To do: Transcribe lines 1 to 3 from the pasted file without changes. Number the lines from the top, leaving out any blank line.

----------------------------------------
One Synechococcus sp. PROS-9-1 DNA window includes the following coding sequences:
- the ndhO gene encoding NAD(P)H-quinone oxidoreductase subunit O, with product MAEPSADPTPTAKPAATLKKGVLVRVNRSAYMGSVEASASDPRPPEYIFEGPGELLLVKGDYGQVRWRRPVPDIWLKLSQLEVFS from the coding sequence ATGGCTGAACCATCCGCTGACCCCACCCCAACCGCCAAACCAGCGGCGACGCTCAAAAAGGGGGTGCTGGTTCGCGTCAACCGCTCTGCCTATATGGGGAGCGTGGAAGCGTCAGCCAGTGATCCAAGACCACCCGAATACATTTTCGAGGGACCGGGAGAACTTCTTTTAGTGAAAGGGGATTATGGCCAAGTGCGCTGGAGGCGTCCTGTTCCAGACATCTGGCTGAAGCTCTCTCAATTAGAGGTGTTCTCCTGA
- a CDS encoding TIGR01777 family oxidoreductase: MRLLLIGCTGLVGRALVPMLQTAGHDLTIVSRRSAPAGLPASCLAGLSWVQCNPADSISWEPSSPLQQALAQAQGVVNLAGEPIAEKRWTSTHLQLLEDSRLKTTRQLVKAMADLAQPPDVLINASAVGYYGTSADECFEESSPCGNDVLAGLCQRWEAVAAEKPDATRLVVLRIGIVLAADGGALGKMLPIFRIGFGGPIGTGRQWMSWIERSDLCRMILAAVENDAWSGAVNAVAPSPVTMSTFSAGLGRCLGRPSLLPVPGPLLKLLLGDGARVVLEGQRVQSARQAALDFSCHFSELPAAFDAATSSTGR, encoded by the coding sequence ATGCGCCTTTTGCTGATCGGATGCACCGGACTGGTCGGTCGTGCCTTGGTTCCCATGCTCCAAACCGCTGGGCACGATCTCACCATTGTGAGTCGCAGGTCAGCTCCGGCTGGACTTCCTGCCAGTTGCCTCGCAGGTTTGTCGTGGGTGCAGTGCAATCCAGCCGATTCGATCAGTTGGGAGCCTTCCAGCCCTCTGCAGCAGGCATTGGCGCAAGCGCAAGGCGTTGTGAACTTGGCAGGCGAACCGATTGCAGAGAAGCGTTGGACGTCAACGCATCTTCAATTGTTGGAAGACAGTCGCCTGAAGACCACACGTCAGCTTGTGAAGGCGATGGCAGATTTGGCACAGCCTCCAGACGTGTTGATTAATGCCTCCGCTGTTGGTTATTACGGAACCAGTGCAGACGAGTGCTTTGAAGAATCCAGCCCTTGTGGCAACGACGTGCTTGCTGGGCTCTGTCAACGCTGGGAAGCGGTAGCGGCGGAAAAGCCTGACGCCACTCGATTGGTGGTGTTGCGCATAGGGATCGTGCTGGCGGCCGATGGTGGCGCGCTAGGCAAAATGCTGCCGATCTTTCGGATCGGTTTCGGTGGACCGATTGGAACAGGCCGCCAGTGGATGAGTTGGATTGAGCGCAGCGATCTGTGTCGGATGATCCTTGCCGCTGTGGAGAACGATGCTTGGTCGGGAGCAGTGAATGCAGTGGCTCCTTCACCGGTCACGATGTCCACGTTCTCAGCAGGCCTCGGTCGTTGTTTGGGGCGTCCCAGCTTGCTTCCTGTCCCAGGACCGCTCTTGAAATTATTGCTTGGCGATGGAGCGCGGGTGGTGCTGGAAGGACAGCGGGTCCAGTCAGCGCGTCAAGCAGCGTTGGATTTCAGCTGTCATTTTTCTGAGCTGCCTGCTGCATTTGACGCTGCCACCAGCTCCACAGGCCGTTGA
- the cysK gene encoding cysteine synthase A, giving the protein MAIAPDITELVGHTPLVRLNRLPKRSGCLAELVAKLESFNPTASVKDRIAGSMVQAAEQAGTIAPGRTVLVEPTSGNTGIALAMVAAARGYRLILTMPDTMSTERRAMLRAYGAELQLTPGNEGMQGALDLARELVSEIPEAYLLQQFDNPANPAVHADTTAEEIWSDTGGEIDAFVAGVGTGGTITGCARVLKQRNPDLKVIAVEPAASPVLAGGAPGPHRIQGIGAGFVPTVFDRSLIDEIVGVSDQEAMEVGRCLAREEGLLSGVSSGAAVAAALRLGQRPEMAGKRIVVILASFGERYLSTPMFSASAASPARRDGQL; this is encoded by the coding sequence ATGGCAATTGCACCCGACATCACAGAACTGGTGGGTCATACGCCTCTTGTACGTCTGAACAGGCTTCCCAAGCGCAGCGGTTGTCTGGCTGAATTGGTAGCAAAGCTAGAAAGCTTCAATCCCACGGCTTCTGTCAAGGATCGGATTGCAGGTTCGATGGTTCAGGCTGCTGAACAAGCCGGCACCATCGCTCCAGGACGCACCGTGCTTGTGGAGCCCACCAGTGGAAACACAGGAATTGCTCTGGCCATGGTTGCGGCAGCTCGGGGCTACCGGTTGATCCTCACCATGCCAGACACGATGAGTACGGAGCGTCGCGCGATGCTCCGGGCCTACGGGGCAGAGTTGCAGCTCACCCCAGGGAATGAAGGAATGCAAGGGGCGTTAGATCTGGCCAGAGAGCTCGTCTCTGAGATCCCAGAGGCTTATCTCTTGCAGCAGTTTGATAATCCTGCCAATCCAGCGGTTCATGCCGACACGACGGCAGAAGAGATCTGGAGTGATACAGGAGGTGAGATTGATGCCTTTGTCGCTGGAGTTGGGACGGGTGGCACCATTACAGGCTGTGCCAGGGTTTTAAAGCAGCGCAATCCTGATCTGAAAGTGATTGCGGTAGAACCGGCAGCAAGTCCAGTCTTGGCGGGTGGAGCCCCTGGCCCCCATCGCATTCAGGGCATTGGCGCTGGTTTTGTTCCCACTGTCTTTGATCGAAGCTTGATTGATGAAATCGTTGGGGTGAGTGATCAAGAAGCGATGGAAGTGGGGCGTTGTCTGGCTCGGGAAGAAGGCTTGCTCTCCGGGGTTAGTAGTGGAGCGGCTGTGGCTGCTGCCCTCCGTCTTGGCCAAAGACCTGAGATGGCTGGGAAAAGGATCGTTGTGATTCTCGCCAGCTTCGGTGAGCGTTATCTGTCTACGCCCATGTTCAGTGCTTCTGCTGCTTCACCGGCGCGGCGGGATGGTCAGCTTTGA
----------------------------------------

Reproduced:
One Synechococcus sp. PROS-9-1 DNA window includes the following coding sequences:
- the ndhO gene encoding NAD(P)H-quinone oxidoreductase subunit O, with product MAEPSADPTPTAKPAATLKKGVLVRVNRSAYMGSVEASASDPRPPEYIFEGPGELLLVKGDYGQVRWRRPVPDIWLKLSQLEVFS from the coding sequence ATGGCTGAACCATCCGCTGACCCCACCCCAACCGCCAAACCAGCGGCGACGCTCAAAAAGGGGGTGCTGGTTCGCGTCAACCGCTCTGCCTATATGGGGAGCGTGGAAGCGTCAGCCAGTGATCCAAGACCACCCGAATACATTTTCGAGGGACCGGGAGAACTTCTTTTAGTGAAAGGGGATTATGGCCAAGTGCGCTGGAGGCGTCCTGTTCCAGACATCTGGCTGAAGCTCTCTCAATTAGAGGTGTTCTCCTGA
- a CDS encoding TIGR01777 family oxidoreductase: MRLLLIGCTGLVGRALVPMLQTAGHDLTIVSRRSAPAGLPASCLAGLSWVQCNPADSISWEPSSPLQQALAQAQGVVNLAGEPIAEKRWTSTHLQLLEDSRLKTTRQLVKAMADLAQPPDVLINASAVGYYGTSADECFEESSPCGNDVLAGLCQRWEAVAAEKPDATRLVVLRIGIVLAADGGALGKMLPIFRIGFGGPIGTGRQWMSWIERSDLCRMILAAVENDAWSGAVNAVAPSPVTMSTFSAGLGRCLGRPSLLPVPGPLLKLLLGDGARVVLEGQRVQSARQAALDFSCHFSELPAAFDAATSSTGR, encoded by the coding sequence ATGCGCCTTTTGCTGATCGGATGCACCGGACTGGTCGGTCGTGCCTTGGTTCCCATGCTCCAAACCGCTGGGCACGATCTCACCATTGTGAGTCGCAGGTCAGCTCCGGCTGGACTTCCTGCCAGTTGCCTCGCAGGTTTGTCGTGGGTGCAGTGCAATCCAGCCGATTCGATCAGTTGGGAGCCTTCCAGCCCTCTGCAGCAGGCATTGGCGCAAGCGCAAGGCGTTGTGAACTTGGCAGGCGAACCGATTGCAGAGAAGCGTTGGACGTCAACGCATCTTCAATTGTTGGAAGACAGTCGCCTGAAGACCACACGTCAGCTTGTGAAGGCGATGGCAGATTTGGCACAGCCTCCAGACGTGTTGATTAATGCCTCCGCTGTTGGTTATTACGGAACCAGTGCAGACGAGTGCTTTGAAGAATCCAGCCCTTGTGGCAACGACGTGCTTGCTGGGCTCTGTCAACGCTGGGAAGCGGTAGCGGCGGAAAAGCCTGACGCCACTCGATTGGTGGTGTTGCGCATAGGGATCGTGCTGGCGGCCGATGGTGGCGCGCTAGGCAAAATGCTGCCGATCTTTCGGATCGGTTTCGGTGGACCGATTGGAACAGGCCGCCAGTGGATGAGTTGGATTGAGCGCAGCGATCTGTGTCGGATGATCCTTGCCGCTGTGGAGAACGATGCTTGGTCGGGAGCAGTGAATGCAGTGGCTCCTTCACCGGTCACGATGTCCACGTTCTCAGCAGGCCTCGGTCGTTGTTTGGGGCGTCCCAGCTTGCTTCCTGTCCCAGGACCGCTCTTGAAATTATTGCTTGGCGATGGAGCGCGGGTGGTGCTGGAAGGACAGCGGGTCCAGTCAGCGCGTCAAGCAGCGTTGGATTTCAGCTGTCATTTTTCTGAGCTGCCTGCTGCATTTGACGCTGCCACCAGCTCCACAGGCCGTTGA